morrisond wrote:Actually the ACAP agrees with WIKI - if you go to 3-62 in the Boeing ACAP it shows 8,500' at ISA standard and 0 Elevation as well.
Originally I as looking at the wrong table as well (I went to the last one 3-65) and thinking 10,250' was optimistic.
Good catch, but I think we need to be specific here. There is no "wrong table" as such, only 2 different ones.
There is a table for the 25k lb thrust LEAP which shows the 737-9 take off at 0ft altitude as 10,250ft
There is ALSO a table for a high thrust variant with a 28k lb thrust LEAP which shows the 737-9 take off at 0ft altitude as 8,500ft
So we have a comparison.
Base 737-9 at 88t and 25k lb thrust at 0 ft altitude is 10,250ft
Base A321NEO at 93.5t and 33k lb thrust at 0 ft altitude is 7,250ft
High thrust 737-9 at 88t and 28k lb thrust at 0 ft altitude is 8,500ft
This of course compares the basic 737-9 with the highest thrust to an A321XLR which is 2 weight growth increments up on the basic NEO with the lowest thrust (33k lb)
The A321NEO is also available with 35k lb thrust if required - a 6% increase.
If the 737-9 12% thrust increase delivers 1,750ft better field performance, I'd expect the 321NEO's 6% increase to deliver something like 750ft, giving
High Thrust A321NEO at 93.5t and 35k lb thrust at 0 ft altitude being 6,500ft
Flightglobal state that the design intent for the high lift system is that V1 stays the same for the XLR as it is for the standard NEO
https://www.flightglobal.com/analysis/a ... 41.article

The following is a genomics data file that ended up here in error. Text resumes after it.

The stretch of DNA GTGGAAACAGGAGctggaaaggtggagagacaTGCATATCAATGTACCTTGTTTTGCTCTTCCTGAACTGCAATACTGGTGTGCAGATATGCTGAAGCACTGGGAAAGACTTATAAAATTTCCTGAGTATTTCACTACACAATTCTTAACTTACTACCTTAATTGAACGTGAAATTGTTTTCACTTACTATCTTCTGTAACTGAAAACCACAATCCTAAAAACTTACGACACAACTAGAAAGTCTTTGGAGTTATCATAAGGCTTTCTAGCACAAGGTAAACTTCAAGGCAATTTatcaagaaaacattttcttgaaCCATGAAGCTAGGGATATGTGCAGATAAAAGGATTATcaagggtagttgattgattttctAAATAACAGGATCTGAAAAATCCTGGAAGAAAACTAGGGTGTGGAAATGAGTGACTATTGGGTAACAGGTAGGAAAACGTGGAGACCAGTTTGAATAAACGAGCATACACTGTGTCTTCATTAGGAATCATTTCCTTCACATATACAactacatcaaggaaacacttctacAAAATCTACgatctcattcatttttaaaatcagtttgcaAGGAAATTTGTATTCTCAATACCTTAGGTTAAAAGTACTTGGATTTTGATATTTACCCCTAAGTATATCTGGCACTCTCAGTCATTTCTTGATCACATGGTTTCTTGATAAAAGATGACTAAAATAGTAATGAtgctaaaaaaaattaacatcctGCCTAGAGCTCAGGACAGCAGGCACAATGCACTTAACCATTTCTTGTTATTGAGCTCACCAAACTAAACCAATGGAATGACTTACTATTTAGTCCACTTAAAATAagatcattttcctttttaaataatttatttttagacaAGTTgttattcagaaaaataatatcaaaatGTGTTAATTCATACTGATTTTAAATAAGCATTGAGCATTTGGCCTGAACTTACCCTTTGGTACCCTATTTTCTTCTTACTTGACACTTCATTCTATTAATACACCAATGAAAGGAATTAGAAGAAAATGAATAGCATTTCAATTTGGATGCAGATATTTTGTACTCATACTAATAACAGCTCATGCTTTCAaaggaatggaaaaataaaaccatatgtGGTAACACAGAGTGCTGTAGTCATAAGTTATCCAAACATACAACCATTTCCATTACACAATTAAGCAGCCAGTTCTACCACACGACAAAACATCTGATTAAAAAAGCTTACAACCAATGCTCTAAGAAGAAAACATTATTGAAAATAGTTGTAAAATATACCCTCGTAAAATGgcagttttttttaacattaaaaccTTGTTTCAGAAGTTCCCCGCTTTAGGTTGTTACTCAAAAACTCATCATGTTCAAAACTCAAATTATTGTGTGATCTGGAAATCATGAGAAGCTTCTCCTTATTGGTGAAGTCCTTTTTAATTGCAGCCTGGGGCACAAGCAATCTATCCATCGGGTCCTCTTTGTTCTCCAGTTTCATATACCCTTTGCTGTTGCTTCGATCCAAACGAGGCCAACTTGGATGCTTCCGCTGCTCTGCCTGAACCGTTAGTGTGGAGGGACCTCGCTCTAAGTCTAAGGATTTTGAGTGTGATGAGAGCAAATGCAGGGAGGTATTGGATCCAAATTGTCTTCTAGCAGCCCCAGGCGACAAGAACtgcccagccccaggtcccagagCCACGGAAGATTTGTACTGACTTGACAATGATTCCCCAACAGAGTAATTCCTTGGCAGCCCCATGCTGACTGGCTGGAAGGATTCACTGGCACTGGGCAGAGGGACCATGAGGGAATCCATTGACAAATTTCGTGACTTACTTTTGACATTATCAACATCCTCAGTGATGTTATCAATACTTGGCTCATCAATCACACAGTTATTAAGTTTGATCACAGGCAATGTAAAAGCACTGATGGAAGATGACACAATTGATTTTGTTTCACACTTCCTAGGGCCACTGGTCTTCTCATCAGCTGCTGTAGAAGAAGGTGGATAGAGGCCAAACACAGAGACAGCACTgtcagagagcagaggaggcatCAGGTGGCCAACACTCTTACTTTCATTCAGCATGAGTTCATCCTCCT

He adds that the intention with the switch to the single-slotted inboard flaps on the A321XLR is to reduce weight and complexity without exceeding the V-speeds of the original A321.
As V is constant, acceleration will be inversely proportional to mass.
The mass increase from 93.5t to 101t is 8%
Acceleration will be down 8%, and time will be up 8%
distance will be proportional to acceleration x time^2
i.e 0.92 x 1.08^2.
The increase in take-off distance will be 7%
Which means that
Base A321XLR at 101t and 33k lb thrust at 0 ft altitude is going to be (7,250ft x 1.07) = 7 750 ft
High thrust A321XLR at 101t and 35k lb thrust at 0 ft altitude is going to be (6,500ft x 1.07) = 7 000 ft
Considerably less than the 737-9 MAX, and squarely in 757-200 field performance territory
757-200 figures from here
https://www.boeing.com/resources/boeing ... 757_23.pdf
Base 757-200 at 116t and 37k lb RR 535E4 at 0ft altitude being 7,250ft
Base 757-200 at 116t and 37k lb PW 2037 at 0ft altitude being 9,500ft
High thrust 757-200 at 116t and 40k lb RR 535E4B at 0ft altitude being 6,500ft
High thrust 757-200 at 116t and 40k lb PW 2040 at 0ft altitude being 7,500ft
If the XLR calculation above is valid, that will put the XLR field performance somewhere between the RR powered 757-200 and the P+W powered 757-200.
The XLR of course flies a LOT further and therefore is disadvantaged in this comparison